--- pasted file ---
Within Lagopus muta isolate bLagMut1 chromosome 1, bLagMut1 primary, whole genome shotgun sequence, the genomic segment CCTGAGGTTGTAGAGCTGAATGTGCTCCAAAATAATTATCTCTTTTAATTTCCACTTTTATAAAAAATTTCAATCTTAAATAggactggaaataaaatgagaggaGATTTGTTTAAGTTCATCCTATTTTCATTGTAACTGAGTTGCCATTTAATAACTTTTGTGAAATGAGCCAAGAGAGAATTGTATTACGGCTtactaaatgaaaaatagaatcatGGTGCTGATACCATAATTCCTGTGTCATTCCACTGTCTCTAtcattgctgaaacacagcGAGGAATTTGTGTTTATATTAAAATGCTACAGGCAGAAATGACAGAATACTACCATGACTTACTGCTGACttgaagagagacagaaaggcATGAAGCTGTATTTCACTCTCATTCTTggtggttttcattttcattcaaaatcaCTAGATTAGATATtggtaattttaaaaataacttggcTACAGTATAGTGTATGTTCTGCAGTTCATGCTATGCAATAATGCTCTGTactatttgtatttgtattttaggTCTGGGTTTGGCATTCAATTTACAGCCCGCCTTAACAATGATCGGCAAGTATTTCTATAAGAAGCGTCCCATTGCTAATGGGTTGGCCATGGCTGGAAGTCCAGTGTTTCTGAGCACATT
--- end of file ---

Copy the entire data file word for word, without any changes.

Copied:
Within Lagopus muta isolate bLagMut1 chromosome 1, bLagMut1 primary, whole genome shotgun sequence, the genomic segment CCTGAGGTTGTAGAGCTGAATGTGCTCCAAAATAATTATCTCTTTTAATTTCCACTTTTATAAAAAATTTCAATCTTAAATAggactggaaataaaatgagaggaGATTTGTTTAAGTTCATCCTATTTTCATTGTAACTGAGTTGCCATTTAATAACTTTTGTGAAATGAGCCAAGAGAGAATTGTATTACGGCTtactaaatgaaaaatagaatcatGGTGCTGATACCATAATTCCTGTGTCATTCCACTGTCTCTAtcattgctgaaacacagcGAGGAATTTGTGTTTATATTAAAATGCTACAGGCAGAAATGACAGAATACTACCATGACTTACTGCTGACttgaagagagacagaaaggcATGAAGCTGTATTTCACTCTCATTCTTggtggttttcattttcattcaaaatcaCTAGATTAGATATtggtaattttaaaaataacttggcTACAGTATAGTGTATGTTCTGCAGTTCATGCTATGCAATAATGCTCTGTactatttgtatttgtattttaggTCTGGGTTTGGCATTCAATTTACAGCCCGCCTTAACAATGATCGGCAAGTATTTCTATAAGAAGCGTCCCATTGCTAATGGGTTGGCCATGGCTGGAAGTCCAGTGTTTCTGAGCACATT